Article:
Feeling anxious is sometimes part of life, especially these days. But at some point, everyday anxiety can morph into serious anxiety — the kind that can have a deep impact on your mental and physical health.

Anxiety is when you have tense or worried thoughts, often coupled with physical symptoms like rising blood pressure or a racing heartbeat.

If you’re among the 30 percent of U.S. adults who experience an anxiety disorder, you’re bombarded by these feelings pretty much all the time for weeks or months on end.

These disorders can take lots of different forms, including:

  • generalized anxiety disorder
  • panic disorder
  • social anxiety disorder
  • phobia-related disorders like agoraphobia
  • separation anxiety disorder

It’s no secret that untreated anxiety disorders can take a major toll on your emotional well-being. But because anxiety triggers a cascade of physical symptoms, it can also have an impact on your body. And those effects could add up over time.

How exactly does anxiety affect you physically? Let us count the ways. When anxious emotions start to well up, you may also notice physical sensations like:

  • increased heart rate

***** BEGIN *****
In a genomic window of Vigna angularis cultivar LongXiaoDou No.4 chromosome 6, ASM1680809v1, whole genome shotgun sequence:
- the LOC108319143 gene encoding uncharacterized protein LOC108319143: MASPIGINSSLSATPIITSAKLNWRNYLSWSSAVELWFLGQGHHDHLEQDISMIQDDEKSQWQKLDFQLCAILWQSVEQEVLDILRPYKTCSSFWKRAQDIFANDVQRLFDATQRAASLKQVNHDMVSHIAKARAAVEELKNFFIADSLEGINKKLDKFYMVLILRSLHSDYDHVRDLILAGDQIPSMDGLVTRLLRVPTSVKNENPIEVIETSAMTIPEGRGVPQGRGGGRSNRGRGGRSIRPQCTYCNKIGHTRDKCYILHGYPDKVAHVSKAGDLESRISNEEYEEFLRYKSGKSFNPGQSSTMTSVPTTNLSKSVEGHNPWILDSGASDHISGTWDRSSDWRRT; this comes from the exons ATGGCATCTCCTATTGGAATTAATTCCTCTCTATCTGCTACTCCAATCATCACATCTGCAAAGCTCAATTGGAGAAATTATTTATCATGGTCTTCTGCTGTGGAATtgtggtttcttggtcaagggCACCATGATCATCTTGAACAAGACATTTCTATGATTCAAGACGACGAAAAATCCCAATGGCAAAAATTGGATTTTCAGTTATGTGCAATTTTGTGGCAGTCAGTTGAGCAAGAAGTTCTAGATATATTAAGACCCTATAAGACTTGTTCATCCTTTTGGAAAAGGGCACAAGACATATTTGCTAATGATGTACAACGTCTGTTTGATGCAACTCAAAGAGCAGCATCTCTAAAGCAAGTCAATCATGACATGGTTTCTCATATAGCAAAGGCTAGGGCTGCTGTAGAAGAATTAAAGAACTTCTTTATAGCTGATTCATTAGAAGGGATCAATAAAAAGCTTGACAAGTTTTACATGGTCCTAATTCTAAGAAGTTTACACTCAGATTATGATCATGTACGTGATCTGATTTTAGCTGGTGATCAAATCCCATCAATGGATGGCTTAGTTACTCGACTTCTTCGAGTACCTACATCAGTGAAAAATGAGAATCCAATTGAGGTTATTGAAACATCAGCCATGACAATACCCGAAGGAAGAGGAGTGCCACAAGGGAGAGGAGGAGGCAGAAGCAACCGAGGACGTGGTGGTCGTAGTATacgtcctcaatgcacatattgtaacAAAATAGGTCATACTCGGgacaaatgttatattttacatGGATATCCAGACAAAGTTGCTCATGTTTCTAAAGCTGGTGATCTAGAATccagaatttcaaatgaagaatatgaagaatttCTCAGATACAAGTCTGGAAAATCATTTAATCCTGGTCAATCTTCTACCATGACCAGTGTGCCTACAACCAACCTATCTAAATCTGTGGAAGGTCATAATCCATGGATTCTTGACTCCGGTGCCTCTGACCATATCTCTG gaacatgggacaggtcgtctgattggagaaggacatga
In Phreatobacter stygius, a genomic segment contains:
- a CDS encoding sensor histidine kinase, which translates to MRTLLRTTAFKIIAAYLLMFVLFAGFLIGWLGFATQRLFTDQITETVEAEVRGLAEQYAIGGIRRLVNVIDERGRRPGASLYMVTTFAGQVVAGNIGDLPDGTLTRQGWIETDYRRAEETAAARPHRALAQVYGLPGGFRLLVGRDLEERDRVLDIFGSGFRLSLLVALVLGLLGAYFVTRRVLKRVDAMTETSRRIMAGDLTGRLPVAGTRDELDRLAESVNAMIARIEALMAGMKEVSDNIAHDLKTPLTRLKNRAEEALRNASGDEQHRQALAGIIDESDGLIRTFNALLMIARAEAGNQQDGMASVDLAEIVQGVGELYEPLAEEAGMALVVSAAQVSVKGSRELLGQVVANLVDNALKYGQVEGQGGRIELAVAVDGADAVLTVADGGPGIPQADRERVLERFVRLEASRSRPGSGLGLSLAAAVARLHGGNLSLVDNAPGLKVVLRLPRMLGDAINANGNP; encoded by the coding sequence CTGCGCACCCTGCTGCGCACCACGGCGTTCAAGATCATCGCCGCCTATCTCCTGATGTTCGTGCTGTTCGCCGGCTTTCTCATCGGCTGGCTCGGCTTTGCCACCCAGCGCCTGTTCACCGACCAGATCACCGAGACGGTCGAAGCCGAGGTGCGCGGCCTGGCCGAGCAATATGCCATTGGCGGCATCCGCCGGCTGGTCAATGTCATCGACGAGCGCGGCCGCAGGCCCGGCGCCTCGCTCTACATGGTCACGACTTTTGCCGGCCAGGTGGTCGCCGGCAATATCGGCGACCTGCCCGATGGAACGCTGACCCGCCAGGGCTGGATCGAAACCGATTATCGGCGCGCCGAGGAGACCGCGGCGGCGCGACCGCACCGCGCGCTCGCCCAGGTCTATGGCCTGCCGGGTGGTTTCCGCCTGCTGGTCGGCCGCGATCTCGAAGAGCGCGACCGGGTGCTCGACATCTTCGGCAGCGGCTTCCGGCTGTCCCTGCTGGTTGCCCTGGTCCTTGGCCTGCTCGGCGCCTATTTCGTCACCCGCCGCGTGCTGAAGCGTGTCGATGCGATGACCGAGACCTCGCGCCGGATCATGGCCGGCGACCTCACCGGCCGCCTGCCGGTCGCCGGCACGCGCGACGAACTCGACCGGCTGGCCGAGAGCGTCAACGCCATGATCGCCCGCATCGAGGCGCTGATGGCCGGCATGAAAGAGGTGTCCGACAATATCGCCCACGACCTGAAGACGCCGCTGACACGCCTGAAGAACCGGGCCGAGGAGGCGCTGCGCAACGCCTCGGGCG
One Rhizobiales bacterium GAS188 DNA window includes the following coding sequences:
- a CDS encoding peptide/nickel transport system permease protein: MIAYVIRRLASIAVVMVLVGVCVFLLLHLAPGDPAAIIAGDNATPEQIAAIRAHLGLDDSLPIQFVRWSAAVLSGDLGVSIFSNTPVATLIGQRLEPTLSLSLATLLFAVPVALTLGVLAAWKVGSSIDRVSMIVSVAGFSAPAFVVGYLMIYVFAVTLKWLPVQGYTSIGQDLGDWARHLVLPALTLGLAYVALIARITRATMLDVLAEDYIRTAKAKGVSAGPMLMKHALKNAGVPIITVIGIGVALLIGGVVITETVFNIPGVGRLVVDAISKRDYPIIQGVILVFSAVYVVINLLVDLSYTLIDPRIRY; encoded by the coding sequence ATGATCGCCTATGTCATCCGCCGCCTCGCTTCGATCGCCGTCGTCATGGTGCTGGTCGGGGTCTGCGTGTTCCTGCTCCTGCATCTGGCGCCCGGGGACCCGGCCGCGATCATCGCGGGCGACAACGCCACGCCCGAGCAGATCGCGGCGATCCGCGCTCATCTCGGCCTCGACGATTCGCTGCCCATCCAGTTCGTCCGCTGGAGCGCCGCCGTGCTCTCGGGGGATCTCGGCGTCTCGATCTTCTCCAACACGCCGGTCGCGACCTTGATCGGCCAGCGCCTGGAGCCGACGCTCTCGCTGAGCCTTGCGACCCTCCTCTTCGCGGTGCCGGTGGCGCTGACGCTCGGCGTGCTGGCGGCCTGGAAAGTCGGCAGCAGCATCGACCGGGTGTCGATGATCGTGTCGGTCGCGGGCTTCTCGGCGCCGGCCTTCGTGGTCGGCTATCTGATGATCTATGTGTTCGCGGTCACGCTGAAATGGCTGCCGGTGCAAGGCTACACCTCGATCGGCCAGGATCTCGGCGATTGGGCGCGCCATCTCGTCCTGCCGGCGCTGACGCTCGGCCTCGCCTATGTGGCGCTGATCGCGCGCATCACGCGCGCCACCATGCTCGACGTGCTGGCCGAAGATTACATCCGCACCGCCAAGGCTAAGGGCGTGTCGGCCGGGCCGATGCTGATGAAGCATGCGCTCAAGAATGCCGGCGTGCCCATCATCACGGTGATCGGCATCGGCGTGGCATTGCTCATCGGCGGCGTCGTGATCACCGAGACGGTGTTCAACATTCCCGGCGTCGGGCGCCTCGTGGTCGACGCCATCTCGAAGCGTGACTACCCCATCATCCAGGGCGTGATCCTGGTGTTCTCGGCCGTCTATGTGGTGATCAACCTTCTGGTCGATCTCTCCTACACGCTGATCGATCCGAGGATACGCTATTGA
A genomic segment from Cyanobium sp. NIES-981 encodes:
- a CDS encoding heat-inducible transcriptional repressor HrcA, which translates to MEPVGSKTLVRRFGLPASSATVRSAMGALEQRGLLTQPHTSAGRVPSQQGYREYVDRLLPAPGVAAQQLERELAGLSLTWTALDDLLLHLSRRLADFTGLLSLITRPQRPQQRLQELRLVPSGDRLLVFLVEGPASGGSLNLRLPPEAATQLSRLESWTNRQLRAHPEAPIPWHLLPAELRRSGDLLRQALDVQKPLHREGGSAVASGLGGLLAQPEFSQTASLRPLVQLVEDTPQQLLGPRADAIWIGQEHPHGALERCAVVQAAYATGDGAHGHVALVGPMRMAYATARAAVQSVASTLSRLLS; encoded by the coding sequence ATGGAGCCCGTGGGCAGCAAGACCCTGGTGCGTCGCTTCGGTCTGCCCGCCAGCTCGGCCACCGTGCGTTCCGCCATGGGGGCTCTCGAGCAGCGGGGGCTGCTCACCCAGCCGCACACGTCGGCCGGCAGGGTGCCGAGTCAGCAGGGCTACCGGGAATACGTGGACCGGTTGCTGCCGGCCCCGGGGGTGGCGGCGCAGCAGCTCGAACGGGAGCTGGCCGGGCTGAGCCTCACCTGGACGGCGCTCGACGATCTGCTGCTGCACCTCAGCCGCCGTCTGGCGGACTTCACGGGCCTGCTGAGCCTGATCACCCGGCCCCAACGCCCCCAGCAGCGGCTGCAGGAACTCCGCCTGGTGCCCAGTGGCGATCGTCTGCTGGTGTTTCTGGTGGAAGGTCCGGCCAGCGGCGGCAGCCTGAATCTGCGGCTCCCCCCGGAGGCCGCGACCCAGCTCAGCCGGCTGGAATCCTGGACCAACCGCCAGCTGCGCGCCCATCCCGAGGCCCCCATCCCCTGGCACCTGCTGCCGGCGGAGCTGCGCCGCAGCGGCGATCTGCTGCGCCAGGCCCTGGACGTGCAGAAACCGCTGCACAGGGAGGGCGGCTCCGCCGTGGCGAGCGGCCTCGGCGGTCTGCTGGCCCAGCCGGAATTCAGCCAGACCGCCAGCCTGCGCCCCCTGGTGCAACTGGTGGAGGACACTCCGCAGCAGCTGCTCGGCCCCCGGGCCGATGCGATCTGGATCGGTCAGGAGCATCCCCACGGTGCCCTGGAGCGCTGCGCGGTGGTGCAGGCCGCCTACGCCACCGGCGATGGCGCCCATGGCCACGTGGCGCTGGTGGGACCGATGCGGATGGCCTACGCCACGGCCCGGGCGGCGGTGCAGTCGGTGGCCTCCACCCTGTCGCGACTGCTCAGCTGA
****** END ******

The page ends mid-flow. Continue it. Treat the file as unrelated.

• faster breathing, or even hyperventilating
  • sweating
  • shaking
  • light-headedness
  • muscle tension, like clenching your jaw
  • feeling weak or tired
  • GI symptoms like nausea, cramping, or diarrhea
  • having to pee more often

All in all, anxiety can have a pretty intense effect on your body. But what exactly is going on to make that happen? Anxiety is one of the brain’s ways of responding when it senses a threat.

In a dangerous situation (which can be legit dangerous or just something you perceive to be dangerous), the brain sends out a signal to flood the body with adrenaline to help protect yourself. Your heart rate and blood pressure go up, which can cause you to sweat, shake, or even feel tingly or weirdly chilly.

Blood flow is diverted away from your abdominal organs up to your brain, where it’s needed to help you move and think quickly, so your stomach gets that weird, something-bad-is-going-to-happen feeling. As you become hyperaware of your surroundings, your muscles start to tense up.

All in all, your body is ready to fight. But in the case of anxiety, there’s not really anything threatening happening. So instead of diving in and taking action to protect yourself, you’re just stuck with all of these awful feelings.

SymptomsAnxiety attackPanic attack
worry and distress
sudden fear of death
feeling of detachment from the world or yourself
increased heart rate or racing heartbeat
chest pain
shortness of breath
feeling of choking or throat tightening
dry mouth
sweating, hot flashes, or chills
trembling, numbness, or tingling
nausea or stomach pain
light-headedness or dizziness

Panic attacks are particularly intense periods of anxiety, and differ slighty from anxiety attacks (take note of the chart above!).